The Federal Housing Administration has helped families obtain sustainable mortgages since its inception in 1934. In 1989, the Department of Housing and Urban Development introduced the agency's first reverse mortgage known as the Home Equity Conversion Mortgage, or HECM. HUD selected 50 lenders by lottery to originate the first HECM loans. All FHA-approved lenders have been able to fund the loans since 1991. Appraisal guidelines are instrumental in ensuring the survival of FHA's reverse mortgage insurance.
HECM reverse mortgages, also known as Section 255 loans, allow seniors ages 62 and older to access their home's equity. Homeowners borrow against their home's value, which is determined by an FHA-approved appraiser's inspection of the home and comparative market analysis. HECM loans are made on homes with no existing mortgage or limited outstanding debt. Eligible properties must consist of a maximum of four dwellings and be owner-occupied. Only appraisers listed on HUD's FHA Roster may conduct appraisals for HECM.
The same appraisal standards for FHA's 203(b) insurance -- the agency's most widely used program -- apply to the HECM valuation process. Appraisal guidelines are found in HUD Handbook 4150.1, and guidelines unique to HECM mortgages are found in Chapter 3 of HUD Handbook 4235.1.
FHA guidelines require that appraisers denote any deficiencies and repairs needed to meet HUD's Minimum Property Standards for insurance. HECM mortgages may also be taken out on FHA-approved condominium units and manufactured homes that meet HUD standards.
The maximum reverse mortgage amount is based in part on the home's appraised value, its equity (its value less any existing liens) and the amount expected on the future sale or refinance of the home. Appraisers report their findings on a Uniform Residential Appraisal Report. They must analyze the site, which includes the neighborhood, and economic factors that affect the home's marketability as well as the property's interior and exterior structure. They must denote flaws that may affect the occupants' health and safety or structural soundness of the home, such as faulty or outdated electrical, plumbing, mechanical and septic systems and defective paint surfaces. Site flaws include inadequate access to the home such as streets without all-weather surfaces.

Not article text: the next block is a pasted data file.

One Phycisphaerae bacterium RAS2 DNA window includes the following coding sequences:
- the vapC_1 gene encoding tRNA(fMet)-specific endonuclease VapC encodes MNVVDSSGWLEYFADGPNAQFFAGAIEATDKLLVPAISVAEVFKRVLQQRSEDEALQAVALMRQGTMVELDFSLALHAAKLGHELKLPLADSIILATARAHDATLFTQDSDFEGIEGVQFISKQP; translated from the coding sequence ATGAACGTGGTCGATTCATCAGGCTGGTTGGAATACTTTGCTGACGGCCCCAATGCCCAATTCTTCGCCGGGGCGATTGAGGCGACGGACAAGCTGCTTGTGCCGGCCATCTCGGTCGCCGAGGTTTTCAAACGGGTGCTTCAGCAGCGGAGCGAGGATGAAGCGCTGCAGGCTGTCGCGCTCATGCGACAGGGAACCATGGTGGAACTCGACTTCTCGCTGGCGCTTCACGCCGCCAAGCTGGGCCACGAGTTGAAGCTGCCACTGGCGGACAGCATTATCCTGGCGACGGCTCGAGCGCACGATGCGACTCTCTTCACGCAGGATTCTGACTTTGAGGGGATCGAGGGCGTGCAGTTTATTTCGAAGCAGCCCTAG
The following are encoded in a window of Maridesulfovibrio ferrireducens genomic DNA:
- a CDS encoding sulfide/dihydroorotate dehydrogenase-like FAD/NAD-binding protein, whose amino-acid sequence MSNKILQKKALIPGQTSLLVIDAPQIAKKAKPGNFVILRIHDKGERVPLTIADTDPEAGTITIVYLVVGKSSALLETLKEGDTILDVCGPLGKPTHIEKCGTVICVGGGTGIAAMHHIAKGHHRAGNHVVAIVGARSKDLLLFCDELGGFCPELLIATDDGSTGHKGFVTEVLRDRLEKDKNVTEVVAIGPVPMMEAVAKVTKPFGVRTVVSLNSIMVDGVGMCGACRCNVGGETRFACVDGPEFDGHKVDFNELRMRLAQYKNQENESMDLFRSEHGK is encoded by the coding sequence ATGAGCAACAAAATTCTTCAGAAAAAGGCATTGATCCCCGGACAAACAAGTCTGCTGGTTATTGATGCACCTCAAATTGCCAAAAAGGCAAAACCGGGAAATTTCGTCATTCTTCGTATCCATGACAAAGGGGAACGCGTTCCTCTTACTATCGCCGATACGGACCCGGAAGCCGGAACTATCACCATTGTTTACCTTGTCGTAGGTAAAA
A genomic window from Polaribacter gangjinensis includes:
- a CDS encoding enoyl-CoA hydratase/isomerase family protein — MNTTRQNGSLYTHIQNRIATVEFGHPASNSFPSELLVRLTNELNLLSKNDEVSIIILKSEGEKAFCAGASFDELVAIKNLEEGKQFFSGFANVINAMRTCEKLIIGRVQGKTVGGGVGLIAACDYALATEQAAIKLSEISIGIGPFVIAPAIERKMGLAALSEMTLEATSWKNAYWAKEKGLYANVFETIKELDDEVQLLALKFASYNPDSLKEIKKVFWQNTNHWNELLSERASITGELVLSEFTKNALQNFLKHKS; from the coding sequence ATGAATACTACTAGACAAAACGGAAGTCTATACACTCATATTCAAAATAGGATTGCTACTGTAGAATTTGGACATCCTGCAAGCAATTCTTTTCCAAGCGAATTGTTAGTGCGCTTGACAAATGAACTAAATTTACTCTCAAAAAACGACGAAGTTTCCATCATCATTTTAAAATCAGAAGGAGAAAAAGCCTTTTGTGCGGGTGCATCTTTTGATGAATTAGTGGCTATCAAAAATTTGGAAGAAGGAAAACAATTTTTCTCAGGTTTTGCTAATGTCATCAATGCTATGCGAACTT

Repairs reported on the appraisal must be remedied or further inspected by an expert in the given field. For example, an appraiser may report signs of damage to the structure by wood-destroying pests but request an inspection by a termite specialist for an analysis of the damage. The appraiser may then require repair of the active infestation and damage incurred.
The appraiser may not reject a property for HECM insurance. If required repairs amount to more than 30 percent of the home's maximum claim amount, the Valuation Branch of the local HUD office must make the final determination of eligibility, says HUD Handbook 4235.1.
Karina C. Hernandez is a real estate agent in San Diego. She has covered housing and personal finance topics for multiple internet channels over the past 10 years. Karina has a B.A. in English from UCLA and has written for eHow, sfGate, the nest, Quicken, TurboTax, RE/Max, Zacks and Opposing Views.